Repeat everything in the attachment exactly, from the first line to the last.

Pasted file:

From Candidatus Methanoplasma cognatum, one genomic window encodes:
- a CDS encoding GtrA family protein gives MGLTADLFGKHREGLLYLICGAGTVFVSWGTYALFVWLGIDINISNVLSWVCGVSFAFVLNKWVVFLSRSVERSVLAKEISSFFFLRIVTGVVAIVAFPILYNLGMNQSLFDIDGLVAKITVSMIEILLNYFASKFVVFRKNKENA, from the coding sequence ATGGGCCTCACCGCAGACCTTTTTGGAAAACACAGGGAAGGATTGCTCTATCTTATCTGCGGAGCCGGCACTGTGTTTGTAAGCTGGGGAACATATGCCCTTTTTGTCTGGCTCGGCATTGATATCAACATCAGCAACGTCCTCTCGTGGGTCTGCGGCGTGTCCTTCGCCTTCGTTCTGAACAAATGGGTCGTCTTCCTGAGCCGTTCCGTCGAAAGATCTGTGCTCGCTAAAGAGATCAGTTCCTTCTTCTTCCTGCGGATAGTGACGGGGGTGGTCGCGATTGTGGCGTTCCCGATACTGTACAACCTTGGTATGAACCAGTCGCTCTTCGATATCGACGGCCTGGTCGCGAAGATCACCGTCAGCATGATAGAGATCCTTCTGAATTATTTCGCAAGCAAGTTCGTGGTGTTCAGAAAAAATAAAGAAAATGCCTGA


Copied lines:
From Candidatus Methanoplasma cognatum, one genomic window encodes:
- a CDS encoding GtrA family protein gives MGLTADLFGKHREGLLYLICGAGTVFVSWGTYALFVWLGIDINISNVLSWVCGVSFAFVLNKWVVFLSRSVERSVLAKEISSFFFLRIVTGVVAIVAFPILYNLGMNQSLFDIDGLVAKITVSMIEILLNYFASKFVVFRKNKENA, from the coding sequence ATGGGCCTCACCGCAGACCTTTTTGGAAAACACAGGGAAGGATTGCTCTATCTTATCTGCGGAGCCGGCACTGTGTTTGTAAGCTGGGGAACATATGCCCTTTTTGTCTGGCTCGGCATTGATATCAACATCAGCAACGTCCTCTCGTGGGTCTGCGGCGTGTCCTTCGCCTTCGTTCTGAACAAATGGGTCGTCTTCCTGAGCCGTTCCGTCGAAAGATCTGTGCTCGCTAAAGAGATCAGTTCCTTCTTCTTCCTGCGGATAGTGACGGGGGTGGTCGCGATTGTGGCGTTCCCGATACTGTACAACCTTGGTATGAACCAGTCGCTCTTCGATATCGACGGCCTGGTCGCGAAGATCACCGTCAGCATGATAGAGATCCTTCTGAATTATTTCGCAAGCAAGTTCGTGGTGTTCAGAAAAAATAAAGAAAATGCCTGA